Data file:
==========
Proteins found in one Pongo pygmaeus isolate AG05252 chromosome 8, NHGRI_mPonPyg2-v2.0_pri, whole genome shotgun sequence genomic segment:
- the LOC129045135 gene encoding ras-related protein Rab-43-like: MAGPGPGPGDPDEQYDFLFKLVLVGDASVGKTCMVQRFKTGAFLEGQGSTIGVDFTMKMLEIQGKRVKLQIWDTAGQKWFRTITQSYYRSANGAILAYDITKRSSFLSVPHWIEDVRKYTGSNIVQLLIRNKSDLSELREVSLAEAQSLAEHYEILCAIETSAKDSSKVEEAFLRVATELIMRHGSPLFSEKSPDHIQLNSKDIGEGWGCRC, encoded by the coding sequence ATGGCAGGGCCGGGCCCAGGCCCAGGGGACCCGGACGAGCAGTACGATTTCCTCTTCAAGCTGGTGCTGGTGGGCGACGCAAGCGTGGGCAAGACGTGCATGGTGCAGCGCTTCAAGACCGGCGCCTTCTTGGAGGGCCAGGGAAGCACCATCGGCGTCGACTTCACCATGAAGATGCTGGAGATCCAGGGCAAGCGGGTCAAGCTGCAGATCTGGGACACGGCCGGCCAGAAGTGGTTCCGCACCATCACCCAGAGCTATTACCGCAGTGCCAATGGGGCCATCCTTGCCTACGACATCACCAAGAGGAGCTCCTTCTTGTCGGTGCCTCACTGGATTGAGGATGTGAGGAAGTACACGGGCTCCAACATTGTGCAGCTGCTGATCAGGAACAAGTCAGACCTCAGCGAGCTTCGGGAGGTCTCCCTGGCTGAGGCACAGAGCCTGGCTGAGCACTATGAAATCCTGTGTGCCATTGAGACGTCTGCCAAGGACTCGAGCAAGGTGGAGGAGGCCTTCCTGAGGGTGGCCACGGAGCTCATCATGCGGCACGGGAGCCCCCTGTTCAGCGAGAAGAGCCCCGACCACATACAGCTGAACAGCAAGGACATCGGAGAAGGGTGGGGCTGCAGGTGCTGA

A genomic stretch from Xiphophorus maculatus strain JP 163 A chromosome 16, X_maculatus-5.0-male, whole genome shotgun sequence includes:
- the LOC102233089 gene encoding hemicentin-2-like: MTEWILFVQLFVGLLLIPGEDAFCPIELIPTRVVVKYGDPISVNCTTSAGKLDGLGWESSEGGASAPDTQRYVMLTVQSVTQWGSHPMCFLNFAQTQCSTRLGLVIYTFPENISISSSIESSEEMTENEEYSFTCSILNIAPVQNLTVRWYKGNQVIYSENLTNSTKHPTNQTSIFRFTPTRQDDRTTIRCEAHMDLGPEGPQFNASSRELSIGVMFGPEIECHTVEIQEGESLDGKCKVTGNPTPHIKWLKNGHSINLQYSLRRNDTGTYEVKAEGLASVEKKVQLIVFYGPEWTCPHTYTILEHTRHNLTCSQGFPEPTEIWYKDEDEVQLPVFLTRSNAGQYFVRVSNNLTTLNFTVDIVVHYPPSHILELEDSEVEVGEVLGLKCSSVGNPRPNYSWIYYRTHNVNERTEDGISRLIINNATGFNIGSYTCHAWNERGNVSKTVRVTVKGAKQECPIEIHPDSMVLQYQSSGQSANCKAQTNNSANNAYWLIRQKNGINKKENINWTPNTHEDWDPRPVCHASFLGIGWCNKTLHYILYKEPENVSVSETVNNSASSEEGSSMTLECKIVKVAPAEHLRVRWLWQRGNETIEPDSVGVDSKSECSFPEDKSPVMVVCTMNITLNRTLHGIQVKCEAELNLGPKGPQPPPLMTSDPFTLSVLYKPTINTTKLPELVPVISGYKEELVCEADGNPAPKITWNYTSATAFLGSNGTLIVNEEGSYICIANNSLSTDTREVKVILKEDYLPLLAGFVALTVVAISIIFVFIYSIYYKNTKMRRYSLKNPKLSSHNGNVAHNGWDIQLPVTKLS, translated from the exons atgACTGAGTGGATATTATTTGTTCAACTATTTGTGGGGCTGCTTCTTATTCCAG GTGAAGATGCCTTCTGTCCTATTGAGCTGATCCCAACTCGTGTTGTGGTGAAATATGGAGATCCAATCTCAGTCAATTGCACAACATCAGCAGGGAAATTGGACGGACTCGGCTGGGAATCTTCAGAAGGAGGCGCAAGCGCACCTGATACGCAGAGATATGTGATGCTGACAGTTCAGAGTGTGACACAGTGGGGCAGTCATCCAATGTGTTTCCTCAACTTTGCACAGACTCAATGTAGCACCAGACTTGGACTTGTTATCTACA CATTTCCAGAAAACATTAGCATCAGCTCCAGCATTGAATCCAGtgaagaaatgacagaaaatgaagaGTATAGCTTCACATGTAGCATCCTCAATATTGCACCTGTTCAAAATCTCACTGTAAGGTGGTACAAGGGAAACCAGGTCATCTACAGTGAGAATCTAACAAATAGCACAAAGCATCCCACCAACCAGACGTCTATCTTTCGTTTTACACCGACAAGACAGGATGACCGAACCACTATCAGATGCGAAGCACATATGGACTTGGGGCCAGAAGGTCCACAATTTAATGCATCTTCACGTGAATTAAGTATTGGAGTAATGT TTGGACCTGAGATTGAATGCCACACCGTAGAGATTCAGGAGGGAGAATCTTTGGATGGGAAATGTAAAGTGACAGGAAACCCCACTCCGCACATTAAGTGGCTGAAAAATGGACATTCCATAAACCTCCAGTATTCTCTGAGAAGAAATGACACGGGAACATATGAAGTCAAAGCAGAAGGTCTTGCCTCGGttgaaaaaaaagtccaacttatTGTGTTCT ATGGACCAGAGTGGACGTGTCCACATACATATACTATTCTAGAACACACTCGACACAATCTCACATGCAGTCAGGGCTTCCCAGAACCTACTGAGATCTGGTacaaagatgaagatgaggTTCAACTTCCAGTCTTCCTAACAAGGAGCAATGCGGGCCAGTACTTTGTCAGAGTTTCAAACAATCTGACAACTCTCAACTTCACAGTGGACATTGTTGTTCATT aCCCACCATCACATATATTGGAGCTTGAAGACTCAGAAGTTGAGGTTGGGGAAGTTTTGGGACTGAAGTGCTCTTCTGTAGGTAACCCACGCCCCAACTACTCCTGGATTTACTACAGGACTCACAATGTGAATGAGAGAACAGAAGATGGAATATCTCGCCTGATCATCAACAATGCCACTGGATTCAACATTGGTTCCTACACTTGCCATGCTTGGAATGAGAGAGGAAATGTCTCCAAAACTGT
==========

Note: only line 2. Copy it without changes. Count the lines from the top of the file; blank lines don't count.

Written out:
- the LOC129045135 gene encoding ras-related protein Rab-43-like: MAGPGPGPGDPDEQYDFLFKLVLVGDASVGKTCMVQRFKTGAFLEGQGSTIGVDFTMKMLEIQGKRVKLQIWDTAGQKWFRTITQSYYRSANGAILAYDITKRSSFLSVPHWIEDVRKYTGSNIVQLLIRNKSDLSELREVSLAEAQSLAEHYEILCAIETSAKDSSKVEEAFLRVATELIMRHGSPLFSEKSPDHIQLNSKDIGEGWGCRC, encoded by the coding sequence ATGGCAGGGCCGGGCCCAGGCCCAGGGGACCCGGACGAGCAGTACGATTTCCTCTTCAAGCTGGTGCTGGTGGGCGACGCAAGCGTGGGCAAGACGTGCATGGTGCAGCGCTTCAAGACCGGCGCCTTCTTGGAGGGCCAGGGAAGCACCATCGGCGTCGACTTCACCATGAAGATGCTGGAGATCCAGGGCAAGCGGGTCAAGCTGCAGATCTGGGACACGGCCGGCCAGAAGTGGTTCCGCACCATCACCCAGAGCTATTACCGCAGTGCCAATGGGGCCATCCTTGCCTACGACATCACCAAGAGGAGCTCCTTCTTGTCGGTGCCTCACTGGATTGAGGATGTGAGGAAGTACACGGGCTCCAACATTGTGCAGCTGCTGATCAGGAACAAGTCAGACCTCAGCGAGCTTCGGGAGGTCTCCCTGGCTGAGGCACAGAGCCTGGCTGAGCACTATGAAATCCTGTGTGCCATTGAGACGTCTGCCAAGGACTCGAGCAAGGTGGAGGAGGCCTTCCTGAGGGTGGCCACGGAGCTCATCATGCGGCACGGGAGCCCCCTGTTCAGCGAGAAGAGCCCCGACCACATACAGCTGAACAGCAAGGACATCGGAGAAGGGTGGGGCTGCAGGTGCTGA